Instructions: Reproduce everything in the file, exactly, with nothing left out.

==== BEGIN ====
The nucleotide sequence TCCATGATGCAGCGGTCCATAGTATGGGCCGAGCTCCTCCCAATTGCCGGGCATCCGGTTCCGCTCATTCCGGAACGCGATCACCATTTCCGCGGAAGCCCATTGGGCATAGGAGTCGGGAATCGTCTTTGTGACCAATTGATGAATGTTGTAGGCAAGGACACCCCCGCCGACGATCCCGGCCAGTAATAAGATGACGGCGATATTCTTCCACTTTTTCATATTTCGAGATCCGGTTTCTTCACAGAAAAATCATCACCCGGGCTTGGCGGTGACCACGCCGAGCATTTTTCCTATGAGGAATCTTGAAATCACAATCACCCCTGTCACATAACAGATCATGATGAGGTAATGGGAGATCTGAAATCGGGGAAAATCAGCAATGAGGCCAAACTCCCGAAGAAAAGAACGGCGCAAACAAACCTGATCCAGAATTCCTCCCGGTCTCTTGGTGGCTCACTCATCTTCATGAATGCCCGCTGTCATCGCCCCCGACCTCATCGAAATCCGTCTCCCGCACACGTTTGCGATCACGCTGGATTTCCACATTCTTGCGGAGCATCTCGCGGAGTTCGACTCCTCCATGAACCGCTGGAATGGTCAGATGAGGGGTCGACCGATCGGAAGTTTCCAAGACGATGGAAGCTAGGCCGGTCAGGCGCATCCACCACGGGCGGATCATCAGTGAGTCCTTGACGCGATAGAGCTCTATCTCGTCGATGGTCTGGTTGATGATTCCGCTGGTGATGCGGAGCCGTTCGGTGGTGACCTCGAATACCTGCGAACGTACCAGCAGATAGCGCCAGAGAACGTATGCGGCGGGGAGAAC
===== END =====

The nucleotide sequence TCCATGATGCAGCGGTCCATAGTATGGGCCGAGCTCCTCCCAATTGCCGGGCATCCGGTTCCGCTCATTCCGGAACGCGATCACCATTTCCGCGGAAGCCCATTGGGCATAGGAGTCGGGAATCGTCTTTGTGACCAATTGATGAATGTTGTAGGCAAGGACACCCCCGCCGACGATCCCGGCCAGTAATAAGATGACGGCGATATTCTTCCACTTTTTCATATTTCGAGATCCGGTTTCTTCACAGAAAAATCATCACCCGGGCTTGGCGGTGACCACGCCGAGCATTTTTCCTATGAGGAATCTTGAAATCACAATCACCCCTGTCACATAACAGATCATGATGAGGTAATGGGAGATCTGAAATCGGGGAAAATCAGCAATGAGGCCAAACTCCCGAAGAAAAGAACGGCGCAAACAAACCTGATCCAGAATTCCTCCCGGTCTCTTGGTGGCTCACTCATCTTCATGAATGCCCGCTGTCATCGCCCCCGACCTCATCGAAATCCGTCTCCCGCACACGTTTGCGATCACGCTGGATTTCCACATTCTTGCGGAGCATCTCGCGGAGTTCGACTCCTCCATGAACCGCTGGAATGGTCAGATGAGGGGTCGACCGATCGGAAGTTTCCAAGACGATGGAAGCTAGGCCGGTCAGGCGCATCCACCACGGGCGGATCATCAGTGAGTCCTTGACGCGATAGAGCTCTATCTCGTCGATGGTCTGGTTGATGATTCCGCTGGTGATGCGGAGCCGTTCGGTGGTGACCTCGAATACCTGCGAACGTACCAGCAGATAGCGCCAGAGAACGTATGCGGCGGGGAGAAC